Answers to today's medical questions through blogs and articles

What Causes Stomach Ulcers?

Stomach UlcersMillions of Americans suffer from stomach ulcers. In fact, so many people in the U.S. have stomach ulcers that we’ve almost become desensitized to the seriousness of this medical condition. Stomach ulcers, sometimes also referred to as peptic ulcers, are worn or eroded areas of the lining of the stomach, esophagus, or small intestine. The term ‘stomach ulcer’ can be a catch-all phrase used by laypeople for a number of ulcerative conditions within the digestive system, but physicians do have more specific terms for them. When stomach ulcers are diagnosed, they are called gastric ulcers. When ulcers of the duodenum are diagnosed, they are referred to as duodenal ulcers. And when ulcers of the esophagus are diagnosed, they are referred to as esophageal ulcers. In layman’s terms, however, these oftentimes fall into the category of stomach ulcers. There are a number of causes or contributing factors to stomach ulcers, including age, smoking, bacteria, use of some medications, excessive alcohol use, and diet. Following is more detailed information from GI doctors regarding the causes of stomach ulcers, as well as measures that can be taken to prevent them.  If you think you have a stomach ulcer or are at risk of an ulcer you should contact a gastroenterologist in Queens.

Causes of stomach ulcers


Bacteria called H. pylori (helicobacter pylori) are the major culprit in the development of stomach ulcers. H. pylori are harmful bacteria that live in the lining of the stomach and small intestine. When these bacteria become a problem to the digestive system, they create inflammation within the lining of the stomach and small intestine. This inflammation can erode the stomach lining, causing ulcers and ensuing pain and other accompanying symptoms such as bloating, vomiting, and nausea.


Non-steroidal anti-inflammatory drugs, more commonly referred to as NSAIDs, can be a contributor to the development of stomach ulcers. NSAIDs include such medications as ibuprofen and naproxen sodium. If these medications are overused, they can lead to stomach ulcers, especially if they are taken on an empty stomach. If you use NSAIDs, be sure to talk to your doctor about how often is too often. Additionally, take all NSAIDs with food, rather than taking them on an empty stomach, which can cause further irritation to the stomach lining.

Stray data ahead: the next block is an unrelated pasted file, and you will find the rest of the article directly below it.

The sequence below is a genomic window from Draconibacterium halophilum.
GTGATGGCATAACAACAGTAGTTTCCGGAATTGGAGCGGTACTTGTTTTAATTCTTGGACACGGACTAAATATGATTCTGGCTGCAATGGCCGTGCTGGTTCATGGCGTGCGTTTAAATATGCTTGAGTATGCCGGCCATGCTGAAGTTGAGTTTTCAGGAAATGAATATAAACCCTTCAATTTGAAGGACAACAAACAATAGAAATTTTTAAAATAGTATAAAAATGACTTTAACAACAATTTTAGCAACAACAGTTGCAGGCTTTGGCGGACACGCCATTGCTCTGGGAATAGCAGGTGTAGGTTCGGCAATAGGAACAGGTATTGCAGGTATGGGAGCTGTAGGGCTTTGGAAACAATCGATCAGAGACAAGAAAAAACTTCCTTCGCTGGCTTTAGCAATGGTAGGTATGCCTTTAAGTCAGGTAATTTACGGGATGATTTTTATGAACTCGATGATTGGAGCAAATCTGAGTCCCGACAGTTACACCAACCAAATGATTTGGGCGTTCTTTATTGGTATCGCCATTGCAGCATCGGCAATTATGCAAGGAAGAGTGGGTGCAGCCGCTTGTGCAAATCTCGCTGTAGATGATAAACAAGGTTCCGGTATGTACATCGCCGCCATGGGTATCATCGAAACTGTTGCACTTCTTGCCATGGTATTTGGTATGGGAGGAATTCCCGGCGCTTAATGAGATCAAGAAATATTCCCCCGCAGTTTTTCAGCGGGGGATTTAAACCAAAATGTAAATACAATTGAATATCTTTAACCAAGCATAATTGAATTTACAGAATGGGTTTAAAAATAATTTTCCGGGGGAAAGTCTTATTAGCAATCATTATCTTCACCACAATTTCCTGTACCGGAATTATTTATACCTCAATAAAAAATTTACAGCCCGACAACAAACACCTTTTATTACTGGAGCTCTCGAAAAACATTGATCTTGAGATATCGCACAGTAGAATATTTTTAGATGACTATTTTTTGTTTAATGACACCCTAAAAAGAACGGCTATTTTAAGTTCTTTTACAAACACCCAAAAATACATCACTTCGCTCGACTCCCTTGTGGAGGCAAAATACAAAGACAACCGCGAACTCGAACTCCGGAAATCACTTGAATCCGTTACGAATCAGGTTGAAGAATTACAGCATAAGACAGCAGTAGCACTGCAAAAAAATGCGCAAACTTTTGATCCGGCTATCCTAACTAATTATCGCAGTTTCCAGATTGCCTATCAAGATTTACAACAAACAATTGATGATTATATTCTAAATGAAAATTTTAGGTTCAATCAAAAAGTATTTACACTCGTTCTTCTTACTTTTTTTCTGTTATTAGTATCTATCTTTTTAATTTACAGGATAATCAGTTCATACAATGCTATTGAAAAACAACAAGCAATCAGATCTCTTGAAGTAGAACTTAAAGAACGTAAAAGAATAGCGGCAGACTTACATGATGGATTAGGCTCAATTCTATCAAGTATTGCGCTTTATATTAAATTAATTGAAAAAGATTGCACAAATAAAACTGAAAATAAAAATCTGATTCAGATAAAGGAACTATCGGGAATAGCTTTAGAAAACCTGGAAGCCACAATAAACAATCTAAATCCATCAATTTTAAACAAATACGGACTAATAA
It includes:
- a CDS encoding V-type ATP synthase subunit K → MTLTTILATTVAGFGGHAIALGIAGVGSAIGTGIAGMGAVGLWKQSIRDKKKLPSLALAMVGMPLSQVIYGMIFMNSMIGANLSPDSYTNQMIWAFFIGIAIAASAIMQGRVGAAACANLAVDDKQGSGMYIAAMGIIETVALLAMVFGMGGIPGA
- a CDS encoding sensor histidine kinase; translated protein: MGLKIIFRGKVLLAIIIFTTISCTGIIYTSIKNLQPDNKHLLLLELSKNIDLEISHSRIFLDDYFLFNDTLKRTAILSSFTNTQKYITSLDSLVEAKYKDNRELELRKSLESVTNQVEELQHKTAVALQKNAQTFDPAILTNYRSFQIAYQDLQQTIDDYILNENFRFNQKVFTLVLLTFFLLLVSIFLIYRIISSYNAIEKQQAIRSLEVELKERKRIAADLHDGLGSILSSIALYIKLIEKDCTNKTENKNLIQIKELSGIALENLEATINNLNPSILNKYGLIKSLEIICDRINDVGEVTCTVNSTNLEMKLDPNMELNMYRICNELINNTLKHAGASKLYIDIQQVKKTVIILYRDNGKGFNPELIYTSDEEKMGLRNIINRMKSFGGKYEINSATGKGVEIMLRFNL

Age is a contributor to the development of stomach ulcers. Bodies tend to weaken as they grow older, often just due to overall wear and tear occurring over the years. Certain lifestyle choices and behaviors can also have a significant affect on the lining of the stomach, duodenum, and esophagus. These potentially harmful lifestyle choices include smoking, poor diet, and excessive alcohol intake.


Nicotine in cigarettes can be a contributor to the development of one or more stomach ulcers. The nicotine contained within cigarette smoke increases stomach acid. Inhaling this nicotine-filled smoke can lead to stomach ulcers. It’s that increased acid in the smoke of a cigarette that can cause inflammation of the stomach lining, leading to irritation and stomach ulcers.

Excessive alcohol

Excessive alcohol use is another irritant to the lining of the stomach, duodenum, and esophagus. Additionally, alcohol intake during ulcer treatment will impede healing.


Poor diet can be a significant factor in irritating ulcers that are already occurring within the stomach or small intestine. Eating a well-balanced diet that includes nutrient-rich fruits and vegetables is important to maintaining healthy function of the stomach. Many of today’s processed foods are hard on the stomach because they contain little or no nutritional value, and because they contain gluten, which is essentially just an adhesive. Gluten can cause stomach irritation that can lead to stomach ulcers. Additionally, most patients with stomach ulcers have trigger foods that can lead to increased pain and inflammation of the stomach.

Stomach ulcers are sores in the stomach. Just like all sores, stomach ulcers can cause pain and other symptoms, such as loss of appetite, nausea, and vomiting. If you are experiencing any of the symptoms of stomach ulcers, especially if your symptoms are recurring for more than a week, contact a top GI doctor in Queens to schedule a consultation. If you do have a stomach ulcer, it’s vital that you are properly diagnosed as soon as possible in order for necessary treatment to begin. Stomach ulcers can lead to even more serious medical conditions, including cancer of the stomach.